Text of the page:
Categories: Savannah Cat

The great dilemma with Savannah cats

The great dilemma, as I have described, with respect to Savannah cats is that the higher filial variants of this breed need to get out of the house and explore the countryside or whatever else is out there. They are intelligent and active. They tend to escape the confines of their home and if they can’t they’ll be unhappy. The most high profile and incredibly sad story of an F1 Savannah cat escape concerns a cat correctly named “Trouble” who was the world’s largest domestic cat.

Savannah cat outside in the countryside. Not something you want to see but the cat wants it until the problems start. Photo (see embedded caption).

The trouble is they have to be confined to a home because they are too glamorous, too big and too noticeable to be wandering around the neighbourhood. So you have this hugely difficult situation which is that you have to keep the cat inside for his or her safety while at the same time there is pressure from the cat to let her outside which is impossible, impractical and should never happen.

How many people have a home which is anywhere near suitable in which to confine an F1 or F2 Savannah cat? Well, a lot of people think they have that home but they don’t. They are attracted to the glamour of this cat but then realise that the practicalities of looking after him is a real issue.

Latest F1 Savannah cat escape

I’m prompted to write this short note because, yet again, a high filial Savannah cat has escaped their home and is wandering around a suburb of Cambridge, UK. The Savannah cat is described as a large wildcat (the usual press hype) who was spotted wandering around Coldham’s Common, Cambridge. The common is quite a large area but there is an airport nearby and some roads. The city centre is not that far away. In short, this beautiful cat is liable to be killed on the roads. That’s my overriding fear. They are legal in the UK provided you have a license from the local authority.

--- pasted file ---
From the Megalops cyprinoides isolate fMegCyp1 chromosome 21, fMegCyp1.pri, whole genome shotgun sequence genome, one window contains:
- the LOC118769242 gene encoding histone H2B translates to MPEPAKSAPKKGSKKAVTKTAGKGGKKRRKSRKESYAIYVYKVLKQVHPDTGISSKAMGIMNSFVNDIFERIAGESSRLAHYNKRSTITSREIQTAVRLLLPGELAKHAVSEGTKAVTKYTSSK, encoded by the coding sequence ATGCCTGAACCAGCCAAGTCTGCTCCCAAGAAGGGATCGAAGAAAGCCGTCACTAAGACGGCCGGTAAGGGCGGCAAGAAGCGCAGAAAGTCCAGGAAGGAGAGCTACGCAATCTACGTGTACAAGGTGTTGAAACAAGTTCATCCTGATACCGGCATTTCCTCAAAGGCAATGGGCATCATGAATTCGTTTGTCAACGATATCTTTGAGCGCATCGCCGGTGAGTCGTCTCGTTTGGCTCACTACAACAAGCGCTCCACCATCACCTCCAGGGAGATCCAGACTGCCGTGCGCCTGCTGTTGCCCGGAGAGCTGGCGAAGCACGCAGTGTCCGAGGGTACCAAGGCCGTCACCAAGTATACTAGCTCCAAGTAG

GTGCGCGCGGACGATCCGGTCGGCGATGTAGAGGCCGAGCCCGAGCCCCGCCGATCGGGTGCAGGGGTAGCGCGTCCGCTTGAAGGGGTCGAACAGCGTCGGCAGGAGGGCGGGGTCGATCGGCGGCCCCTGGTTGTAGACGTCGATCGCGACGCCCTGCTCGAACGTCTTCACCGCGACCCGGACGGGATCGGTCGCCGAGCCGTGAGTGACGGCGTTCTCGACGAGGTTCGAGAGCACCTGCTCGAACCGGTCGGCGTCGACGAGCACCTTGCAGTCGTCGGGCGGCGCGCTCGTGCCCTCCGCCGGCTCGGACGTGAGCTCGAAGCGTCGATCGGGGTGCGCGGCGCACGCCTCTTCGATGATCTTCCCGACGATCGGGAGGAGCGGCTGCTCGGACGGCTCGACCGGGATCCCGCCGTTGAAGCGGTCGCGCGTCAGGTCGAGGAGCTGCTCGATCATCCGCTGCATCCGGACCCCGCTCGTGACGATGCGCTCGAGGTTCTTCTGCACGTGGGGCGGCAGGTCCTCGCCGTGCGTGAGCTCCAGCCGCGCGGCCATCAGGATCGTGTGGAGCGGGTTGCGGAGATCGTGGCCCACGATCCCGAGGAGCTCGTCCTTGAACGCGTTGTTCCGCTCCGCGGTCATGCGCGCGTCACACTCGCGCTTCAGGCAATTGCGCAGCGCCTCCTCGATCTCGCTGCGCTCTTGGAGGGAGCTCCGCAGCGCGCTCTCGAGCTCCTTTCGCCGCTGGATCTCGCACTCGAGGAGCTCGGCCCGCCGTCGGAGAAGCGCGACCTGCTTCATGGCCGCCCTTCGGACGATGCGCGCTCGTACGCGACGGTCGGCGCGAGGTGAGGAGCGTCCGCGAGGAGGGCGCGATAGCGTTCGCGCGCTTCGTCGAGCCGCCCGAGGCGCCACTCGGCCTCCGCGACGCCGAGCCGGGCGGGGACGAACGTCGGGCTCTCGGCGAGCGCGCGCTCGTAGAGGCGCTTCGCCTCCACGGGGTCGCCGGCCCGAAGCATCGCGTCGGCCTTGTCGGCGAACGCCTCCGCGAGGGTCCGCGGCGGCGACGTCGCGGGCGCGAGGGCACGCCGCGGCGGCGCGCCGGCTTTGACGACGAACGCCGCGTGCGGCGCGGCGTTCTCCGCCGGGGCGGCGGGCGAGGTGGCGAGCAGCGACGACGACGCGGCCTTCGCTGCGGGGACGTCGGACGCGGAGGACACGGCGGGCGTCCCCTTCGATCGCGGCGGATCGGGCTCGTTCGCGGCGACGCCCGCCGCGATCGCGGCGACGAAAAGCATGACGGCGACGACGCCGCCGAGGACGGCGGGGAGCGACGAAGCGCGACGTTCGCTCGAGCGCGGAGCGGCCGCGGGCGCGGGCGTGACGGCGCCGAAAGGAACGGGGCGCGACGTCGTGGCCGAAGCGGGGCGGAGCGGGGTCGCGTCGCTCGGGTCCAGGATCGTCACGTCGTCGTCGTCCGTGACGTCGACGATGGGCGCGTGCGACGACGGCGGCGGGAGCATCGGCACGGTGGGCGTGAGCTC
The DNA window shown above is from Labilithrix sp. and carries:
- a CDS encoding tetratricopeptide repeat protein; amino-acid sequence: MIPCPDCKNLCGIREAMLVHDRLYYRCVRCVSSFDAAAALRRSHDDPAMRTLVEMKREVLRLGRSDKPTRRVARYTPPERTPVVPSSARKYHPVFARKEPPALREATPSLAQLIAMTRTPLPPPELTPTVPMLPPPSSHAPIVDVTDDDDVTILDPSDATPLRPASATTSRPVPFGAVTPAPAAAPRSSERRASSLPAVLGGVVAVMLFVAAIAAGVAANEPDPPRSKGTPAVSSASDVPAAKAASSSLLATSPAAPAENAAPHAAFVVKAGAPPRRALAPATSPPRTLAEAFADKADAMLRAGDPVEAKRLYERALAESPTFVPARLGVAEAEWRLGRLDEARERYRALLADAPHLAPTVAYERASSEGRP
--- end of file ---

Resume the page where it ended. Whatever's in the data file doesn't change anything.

In some parts of the world this sort of cat wandering around outside would be shot because there would be fear that it was a genuine wild cat and therefore dangerous to residents. Anything large and feline spells danger in the eyes of most residents.

The Daily Mail online newspaper starts off their article with the words, “A large wildcat has been caught on camera casually roaming around a park in central Cambridge”. See what I mean? They paint the picture of a dangerous animal on the loose which is not a good start for the cat. It spells danger and the outcome is uncertain.

The cat was spotted at around 4 PM when a guy called Dan saw her/him. He says that she was the size of the medium-sized dog. That tells me that this is an F1 or F2 Savannah cat. There was no collar and the cat did not panic, he said. Why no collar? It would have helped as it would be a clear signal that she was a domestic cat.

Dan researched the mythical “Fen Tiger”. So right away he’s thinking about a wild cat species of some sort; a mysterious animal. We don’t know what will happen next. I hope that the owner will come forward as quickly as possible and reclaim her cat. However, she will have to face the ongoing problem which I have described above in the first paragraph.

Associated: Escaped high filial Savannah cat terrifies London’s leafy Hampstead


I would argue, perhaps controversially, that the F1 and F2 Savannah cats are unsuited as companion animals for practical reasons. The only people able to provide a safe and suitable environment for this cat is someone rich enough to have many acres of land attached to their home surrounded by a high fence. This would allow the cat plenty of space in which to explore safely. There is no other practical solution to providing this cat with a good environment while also giving peace of mind to their owner.


It is ironic that there had been numerous escapes of pet servals from their homes in America. The serval is the father of the F1 Savannah. You can see the connection in behaviour and the desire to get out. In the wild, servals have a home range (the place they call their territory) which is between about twenty square kilometres and thirty square kilometres. They can travel about four kilometres per night. That is what is inside them in terms of their natural drives and character. This is handed down to the F1 Savannah cat. How do you expect to keep them confined to a home?

Michael Broad

Hi, I'm a 71-year-old retired solicitor (attorney in the US). Before qualifying I worked in many jobs including professional photography. I have a girlfriend, Michelle. I love nature, cats and all animals. I am concerned about their welfare.

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